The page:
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F. Sherwood Rowland

Date of birth : 1927-06-28
Date of death : 2012-03-10
Birthplace : Delaware, Ohio, United States
Nationality : American
Category : Science and Technology
Last modified : 2011-09-19

American chemist F. Sherwood Rowland studied under Willard F. Libby, Edward Teller, and Harold C. Urey, and collaborated with Mario J. Molina on a study that showed the environmental dangers of chlorofluorocarbons (CFCs). Rowland and Molina's report, published in 1974, established that CFCs (compounds used in aerosol propellants, refrigerants, and some plastic foams) tend to rise to the upper atmosphere, where they are broken down to their chemical components by exposure to ultraviolet (UV) light, and subsequently act to destroy the ozone that protects humanity from the harmful effects of UV radiation. Their work was initially ridiculed and still is, by those who object to its findings on economic grounds but was soon verified by the National Academy of Sciences. The use of CFCs was subsequently restricted in the United States and many other nations, and Rowland, Molina, and Dutch meteorologist Paul J. Crutzen were jointly awarded the Nobel Prize for Chemistry in 1995.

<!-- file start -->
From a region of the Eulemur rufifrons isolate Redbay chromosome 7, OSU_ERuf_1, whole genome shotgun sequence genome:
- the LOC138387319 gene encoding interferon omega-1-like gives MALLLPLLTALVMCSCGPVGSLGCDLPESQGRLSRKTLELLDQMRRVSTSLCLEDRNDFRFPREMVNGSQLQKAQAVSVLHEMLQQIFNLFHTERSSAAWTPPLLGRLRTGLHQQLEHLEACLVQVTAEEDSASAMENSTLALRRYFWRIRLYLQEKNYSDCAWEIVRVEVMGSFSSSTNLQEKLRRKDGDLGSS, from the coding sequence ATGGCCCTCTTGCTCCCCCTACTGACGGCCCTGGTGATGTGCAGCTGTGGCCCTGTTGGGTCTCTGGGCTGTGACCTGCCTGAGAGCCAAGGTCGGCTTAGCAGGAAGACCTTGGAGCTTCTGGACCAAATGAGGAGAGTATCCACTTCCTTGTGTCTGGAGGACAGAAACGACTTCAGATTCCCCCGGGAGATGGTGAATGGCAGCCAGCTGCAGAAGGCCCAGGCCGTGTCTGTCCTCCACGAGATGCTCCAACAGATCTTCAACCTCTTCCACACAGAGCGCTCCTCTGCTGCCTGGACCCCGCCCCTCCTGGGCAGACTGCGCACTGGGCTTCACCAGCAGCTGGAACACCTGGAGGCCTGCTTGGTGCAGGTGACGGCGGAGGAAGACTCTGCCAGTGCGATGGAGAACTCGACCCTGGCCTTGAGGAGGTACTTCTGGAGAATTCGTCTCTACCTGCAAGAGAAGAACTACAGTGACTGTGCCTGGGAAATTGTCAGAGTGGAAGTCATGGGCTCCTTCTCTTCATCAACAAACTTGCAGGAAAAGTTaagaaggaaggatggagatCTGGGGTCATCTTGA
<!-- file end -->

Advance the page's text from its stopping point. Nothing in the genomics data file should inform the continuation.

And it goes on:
Born in Delaware, Ohio, Rowland received his B.A. from Ohio Wesleyan University in 1948. He then earned his M.S. in 1951 and his Ph.D. in 1952, both from the University of Chicago. He held academic posts at Princeton University (1952-56) and at the University of Kansas (1956-64) before becoming a professor of chemistry at the University of California, Irvine, in 1964. At Irvine in the early 1970s he began working with Mario Molina. Rowland was elected to the National Academy of Sciences in 1978, and served as a president of American Association for the Advancement of Science (AAAS) in 1993.

His best-known work is the discovery that chlorofluorocarbons contribute to ozone depletion.

He received the 1995 Nobel Prize in Chemistry along with Mario Molina of MIT and Paul Crutzen of the Max Planck Institute for Chemistry in Mainz, Germany. The Physical Sciences Building at the University of California, Irvine, which held his laboratories for many years, was renamed Rowland Hall in his honor that same year.

Awards and honors:

ACS Richard Tolman Medal 1976
APS Leo Szilard Award 1979
Tyler Prize for Environmental Achievement 1983 (with Mario J. Molina)
Charles A. Dana Award 1987
Peter Debye Award in Physical Chemistry 1993
AGU Roger Revelle Medal 1994
WCC Albert Einstein World Award of Science 1994
Nobel Prize for Chemistry 1995 (with Paul J. Crutzen and Mario J. Molina)
Japan Prize 1989
American Academy of Arts and Sciences
American Association for the Advancement of Science President, 1992
American Philosophical Society
American Physical Society
Institute of Medicine
National Academy of Sciences 1978
National Academy of Sciences Foreign Secretary, 1994-2002
Royal Society Foreign Member, 2004
US Atomic Energy Commission Fellowship, 1952


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